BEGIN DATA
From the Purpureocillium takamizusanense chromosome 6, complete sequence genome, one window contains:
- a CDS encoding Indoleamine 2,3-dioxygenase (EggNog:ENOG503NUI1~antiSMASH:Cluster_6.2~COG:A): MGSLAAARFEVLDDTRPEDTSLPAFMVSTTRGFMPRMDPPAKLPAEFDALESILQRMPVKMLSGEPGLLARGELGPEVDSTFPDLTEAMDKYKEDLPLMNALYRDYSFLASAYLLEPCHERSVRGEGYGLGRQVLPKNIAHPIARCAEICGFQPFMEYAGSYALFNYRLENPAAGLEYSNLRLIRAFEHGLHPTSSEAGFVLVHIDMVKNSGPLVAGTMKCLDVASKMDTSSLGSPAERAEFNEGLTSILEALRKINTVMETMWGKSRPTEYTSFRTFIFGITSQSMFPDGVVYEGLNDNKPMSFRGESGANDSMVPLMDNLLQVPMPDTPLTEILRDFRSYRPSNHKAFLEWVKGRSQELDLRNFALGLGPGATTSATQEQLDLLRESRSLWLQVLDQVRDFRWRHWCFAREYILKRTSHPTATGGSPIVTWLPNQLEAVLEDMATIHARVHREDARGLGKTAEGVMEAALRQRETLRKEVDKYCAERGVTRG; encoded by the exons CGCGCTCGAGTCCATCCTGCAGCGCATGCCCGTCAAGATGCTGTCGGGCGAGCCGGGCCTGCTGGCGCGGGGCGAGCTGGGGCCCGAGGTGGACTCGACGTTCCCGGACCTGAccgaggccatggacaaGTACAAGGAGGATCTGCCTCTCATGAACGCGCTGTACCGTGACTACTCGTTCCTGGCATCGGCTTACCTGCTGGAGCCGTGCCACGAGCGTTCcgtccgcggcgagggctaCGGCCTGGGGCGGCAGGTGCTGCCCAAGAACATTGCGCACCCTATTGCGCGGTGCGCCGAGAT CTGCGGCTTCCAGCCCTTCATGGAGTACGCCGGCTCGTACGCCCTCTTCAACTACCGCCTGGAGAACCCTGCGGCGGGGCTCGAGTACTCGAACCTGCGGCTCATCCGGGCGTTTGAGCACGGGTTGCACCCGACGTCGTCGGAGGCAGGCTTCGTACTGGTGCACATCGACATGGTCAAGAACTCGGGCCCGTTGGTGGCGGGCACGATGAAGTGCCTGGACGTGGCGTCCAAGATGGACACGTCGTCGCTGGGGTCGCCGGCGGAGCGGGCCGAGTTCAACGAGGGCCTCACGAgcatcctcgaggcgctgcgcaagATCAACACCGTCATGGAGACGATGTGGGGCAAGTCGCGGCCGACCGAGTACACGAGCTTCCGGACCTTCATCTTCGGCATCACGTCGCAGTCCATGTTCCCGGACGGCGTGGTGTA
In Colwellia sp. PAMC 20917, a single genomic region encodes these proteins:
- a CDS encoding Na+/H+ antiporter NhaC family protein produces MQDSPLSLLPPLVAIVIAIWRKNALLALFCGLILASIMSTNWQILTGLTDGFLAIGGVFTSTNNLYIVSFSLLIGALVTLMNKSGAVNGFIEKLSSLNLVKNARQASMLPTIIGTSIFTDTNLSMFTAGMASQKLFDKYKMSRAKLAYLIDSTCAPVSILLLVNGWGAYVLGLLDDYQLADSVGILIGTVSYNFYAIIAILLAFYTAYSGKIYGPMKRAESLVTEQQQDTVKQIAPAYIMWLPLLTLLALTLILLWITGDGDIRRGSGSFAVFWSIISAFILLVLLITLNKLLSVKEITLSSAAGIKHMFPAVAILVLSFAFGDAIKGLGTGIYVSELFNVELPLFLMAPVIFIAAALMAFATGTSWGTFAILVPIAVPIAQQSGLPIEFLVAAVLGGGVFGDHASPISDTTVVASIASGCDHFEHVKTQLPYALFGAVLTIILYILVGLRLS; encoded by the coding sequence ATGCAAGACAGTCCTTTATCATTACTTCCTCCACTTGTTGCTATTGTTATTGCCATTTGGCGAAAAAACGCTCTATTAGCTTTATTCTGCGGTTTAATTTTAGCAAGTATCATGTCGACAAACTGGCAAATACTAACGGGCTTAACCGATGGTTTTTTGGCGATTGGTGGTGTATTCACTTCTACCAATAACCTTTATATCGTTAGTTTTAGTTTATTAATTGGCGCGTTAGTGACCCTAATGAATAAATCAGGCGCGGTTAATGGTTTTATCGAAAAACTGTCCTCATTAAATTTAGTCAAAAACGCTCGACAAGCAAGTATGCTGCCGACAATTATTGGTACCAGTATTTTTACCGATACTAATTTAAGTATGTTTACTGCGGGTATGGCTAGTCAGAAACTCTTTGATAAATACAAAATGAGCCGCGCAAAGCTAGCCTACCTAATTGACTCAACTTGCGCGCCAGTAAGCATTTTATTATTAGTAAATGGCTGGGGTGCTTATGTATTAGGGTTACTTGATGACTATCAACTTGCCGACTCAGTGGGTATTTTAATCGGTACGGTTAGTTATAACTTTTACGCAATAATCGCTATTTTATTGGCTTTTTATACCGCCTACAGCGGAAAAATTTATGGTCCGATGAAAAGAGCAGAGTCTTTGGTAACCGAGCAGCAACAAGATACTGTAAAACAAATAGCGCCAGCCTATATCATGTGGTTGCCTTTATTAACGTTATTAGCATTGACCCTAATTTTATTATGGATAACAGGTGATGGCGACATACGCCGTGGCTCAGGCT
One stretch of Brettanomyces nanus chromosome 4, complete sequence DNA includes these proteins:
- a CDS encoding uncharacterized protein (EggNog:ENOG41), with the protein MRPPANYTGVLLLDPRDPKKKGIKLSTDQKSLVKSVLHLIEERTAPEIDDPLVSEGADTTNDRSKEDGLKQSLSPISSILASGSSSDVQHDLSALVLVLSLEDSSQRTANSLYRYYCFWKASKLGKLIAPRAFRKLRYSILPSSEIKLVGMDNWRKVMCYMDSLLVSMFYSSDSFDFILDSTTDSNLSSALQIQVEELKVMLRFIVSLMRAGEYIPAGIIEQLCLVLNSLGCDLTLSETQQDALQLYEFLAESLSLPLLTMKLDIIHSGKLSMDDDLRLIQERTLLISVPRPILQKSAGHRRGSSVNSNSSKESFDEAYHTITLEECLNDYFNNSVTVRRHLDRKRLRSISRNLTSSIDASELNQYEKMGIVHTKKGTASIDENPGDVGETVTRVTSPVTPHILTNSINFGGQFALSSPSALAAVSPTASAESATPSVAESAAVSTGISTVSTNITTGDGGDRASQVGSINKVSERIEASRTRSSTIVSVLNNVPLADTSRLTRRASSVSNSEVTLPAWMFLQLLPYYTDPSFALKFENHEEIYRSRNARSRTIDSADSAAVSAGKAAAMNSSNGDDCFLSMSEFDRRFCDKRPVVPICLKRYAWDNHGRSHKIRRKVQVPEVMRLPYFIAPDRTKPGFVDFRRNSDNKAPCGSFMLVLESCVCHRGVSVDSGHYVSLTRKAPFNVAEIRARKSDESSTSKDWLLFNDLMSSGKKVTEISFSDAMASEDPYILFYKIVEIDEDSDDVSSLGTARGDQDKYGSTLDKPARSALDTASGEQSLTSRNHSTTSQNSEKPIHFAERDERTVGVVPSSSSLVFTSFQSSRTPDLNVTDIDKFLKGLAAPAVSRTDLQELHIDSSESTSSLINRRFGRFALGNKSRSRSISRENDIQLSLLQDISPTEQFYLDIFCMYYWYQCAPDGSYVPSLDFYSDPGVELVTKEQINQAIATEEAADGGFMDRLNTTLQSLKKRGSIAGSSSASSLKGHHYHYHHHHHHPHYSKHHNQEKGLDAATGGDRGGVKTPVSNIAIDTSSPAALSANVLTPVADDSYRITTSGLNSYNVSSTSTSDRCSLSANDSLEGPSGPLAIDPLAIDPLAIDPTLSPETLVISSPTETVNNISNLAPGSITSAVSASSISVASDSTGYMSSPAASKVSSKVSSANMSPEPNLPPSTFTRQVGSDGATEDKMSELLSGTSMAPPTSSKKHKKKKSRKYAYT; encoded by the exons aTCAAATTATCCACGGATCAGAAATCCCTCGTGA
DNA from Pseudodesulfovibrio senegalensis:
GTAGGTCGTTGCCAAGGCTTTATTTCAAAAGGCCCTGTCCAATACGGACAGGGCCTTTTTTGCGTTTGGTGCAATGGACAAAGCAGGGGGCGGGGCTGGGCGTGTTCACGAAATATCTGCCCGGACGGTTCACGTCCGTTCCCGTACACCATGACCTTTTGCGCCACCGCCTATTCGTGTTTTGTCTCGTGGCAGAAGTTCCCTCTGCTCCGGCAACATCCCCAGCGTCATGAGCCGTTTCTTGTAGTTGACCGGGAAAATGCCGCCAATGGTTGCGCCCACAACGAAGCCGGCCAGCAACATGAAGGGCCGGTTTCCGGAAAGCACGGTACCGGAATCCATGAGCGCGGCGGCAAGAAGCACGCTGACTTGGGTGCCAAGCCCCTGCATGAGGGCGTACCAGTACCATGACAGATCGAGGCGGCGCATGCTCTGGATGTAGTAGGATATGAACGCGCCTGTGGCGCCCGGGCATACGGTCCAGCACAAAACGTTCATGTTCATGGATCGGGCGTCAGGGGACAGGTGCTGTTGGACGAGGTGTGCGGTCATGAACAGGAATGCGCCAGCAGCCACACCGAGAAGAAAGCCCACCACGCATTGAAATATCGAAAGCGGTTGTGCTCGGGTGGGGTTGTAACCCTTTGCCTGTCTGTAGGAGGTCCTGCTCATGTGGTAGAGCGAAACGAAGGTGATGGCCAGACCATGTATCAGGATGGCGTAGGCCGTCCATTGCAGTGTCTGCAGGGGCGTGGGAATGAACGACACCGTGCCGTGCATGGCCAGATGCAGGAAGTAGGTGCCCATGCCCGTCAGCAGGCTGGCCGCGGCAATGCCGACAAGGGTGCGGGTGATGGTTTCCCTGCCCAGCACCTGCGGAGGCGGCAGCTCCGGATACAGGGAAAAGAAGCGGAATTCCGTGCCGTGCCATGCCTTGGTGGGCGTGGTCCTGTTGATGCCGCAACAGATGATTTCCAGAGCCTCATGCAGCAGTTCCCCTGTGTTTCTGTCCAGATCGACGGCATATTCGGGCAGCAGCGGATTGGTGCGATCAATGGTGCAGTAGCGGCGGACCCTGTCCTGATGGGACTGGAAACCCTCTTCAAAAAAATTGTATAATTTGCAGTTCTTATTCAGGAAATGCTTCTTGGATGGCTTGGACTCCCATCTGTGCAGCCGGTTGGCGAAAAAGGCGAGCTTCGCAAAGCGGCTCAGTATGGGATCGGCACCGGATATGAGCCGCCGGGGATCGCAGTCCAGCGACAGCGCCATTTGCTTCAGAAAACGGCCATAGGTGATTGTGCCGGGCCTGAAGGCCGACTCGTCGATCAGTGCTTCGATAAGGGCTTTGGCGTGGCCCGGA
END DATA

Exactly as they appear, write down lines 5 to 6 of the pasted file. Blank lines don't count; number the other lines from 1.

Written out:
One stretch of Brettanomyces nanus chromosome 4, complete sequence DNA includes these proteins:
- a CDS encoding uncharacterized protein (EggNog:ENOG41), with the protein MRPPANYTGVLLLDPRDPKKKGIKLSTDQKSLVKSVLHLIEERTAPEIDDPLVSEGADTTNDRSKEDGLKQSLSPISSILASGSSSDVQHDLSALVLVLSLEDSSQRTANSLYRYYCFWKASKLGKLIAPRAFRKLRYSILPSSEIKLVGMDNWRKVMCYMDSLLVSMFYSSDSFDFILDSTTDSNLSSALQIQVEELKVMLRFIVSLMRAGEYIPAGIIEQLCLVLNSLGCDLTLSETQQDALQLYEFLAESLSLPLLTMKLDIIHSGKLSMDDDLRLIQERTLLISVPRPILQKSAGHRRGSSVNSNSSKESFDEAYHTITLEECLNDYFNNSVTVRRHLDRKRLRSISRNLTSSIDASELNQYEKMGIVHTKKGTASIDENPGDVGETVTRVTSPVTPHILTNSINFGGQFALSSPSALAAVSPTASAESATPSVAESAAVSTGISTVSTNITTGDGGDRASQVGSINKVSERIEASRTRSSTIVSVLNNVPLADTSRLTRRASSVSNSEVTLPAWMFLQLLPYYTDPSFALKFENHEEIYRSRNARSRTIDSADSAAVSAGKAAAMNSSNGDDCFLSMSEFDRRFCDKRPVVPICLKRYAWDNHGRSHKIRRKVQVPEVMRLPYFIAPDRTKPGFVDFRRNSDNKAPCGSFMLVLESCVCHRGVSVDSGHYVSLTRKAPFNVAEIRARKSDESSTSKDWLLFNDLMSSGKKVTEISFSDAMASEDPYILFYKIVEIDEDSDDVSSLGTARGDQDKYGSTLDKPARSALDTASGEQSLTSRNHSTTSQNSEKPIHFAERDERTVGVVPSSSSLVFTSFQSSRTPDLNVTDIDKFLKGLAAPAVSRTDLQELHIDSSESTSSLINRRFGRFALGNKSRSRSISRENDIQLSLLQDISPTEQFYLDIFCMYYWYQCAPDGSYVPSLDFYSDPGVELVTKEQINQAIATEEAADGGFMDRLNTTLQSLKKRGSIAGSSSASSLKGHHYHYHHHHHHPHYSKHHNQEKGLDAATGGDRGGVKTPVSNIAIDTSSPAALSANVLTPVADDSYRITTSGLNSYNVSSTSTSDRCSLSANDSLEGPSGPLAIDPLAIDPLAIDPTLSPETLVISSPTETVNNISNLAPGSITSAVSASSISVASDSTGYMSSPAASKVSSKVSSANMSPEPNLPPSTFTRQVGSDGATEDKMSELLSGTSMAPPTSSKKHKKKKSRKYAYT; encoded by the exons aTCAAATTATCCACGGATCAGAAATCCCTCGTGA